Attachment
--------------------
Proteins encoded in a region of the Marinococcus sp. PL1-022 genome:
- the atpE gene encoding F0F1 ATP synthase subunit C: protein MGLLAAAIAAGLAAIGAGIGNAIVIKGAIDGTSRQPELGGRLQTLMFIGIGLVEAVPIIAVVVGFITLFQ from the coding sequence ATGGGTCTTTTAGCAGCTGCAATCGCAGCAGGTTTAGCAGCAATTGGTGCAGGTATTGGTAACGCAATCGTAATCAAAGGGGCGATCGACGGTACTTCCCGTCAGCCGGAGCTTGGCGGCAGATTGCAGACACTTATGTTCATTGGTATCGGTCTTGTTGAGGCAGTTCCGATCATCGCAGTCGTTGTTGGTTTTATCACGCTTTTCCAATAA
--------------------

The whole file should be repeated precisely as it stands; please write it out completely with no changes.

Proteins encoded in a region of the Marinococcus sp. PL1-022 genome:
- the atpE gene encoding F0F1 ATP synthase subunit C: protein MGLLAAAIAAGLAAIGAGIGNAIVIKGAIDGTSRQPELGGRLQTLMFIGIGLVEAVPIIAVVVGFITLFQ from the coding sequence ATGGGTCTTTTAGCAGCTGCAATCGCAGCAGGTTTAGCAGCAATTGGTGCAGGTATTGGTAACGCAATCGTAATCAAAGGGGCGATCGACGGTACTTCCCGTCAGCCGGAGCTTGGCGGCAGATTGCAGACACTTATGTTCATTGGTATCGGTCTTGTTGAGGCAGTTCCGATCATCGCAGTCGTTGTTGGTTTTATCACGCTTTTCCAATAA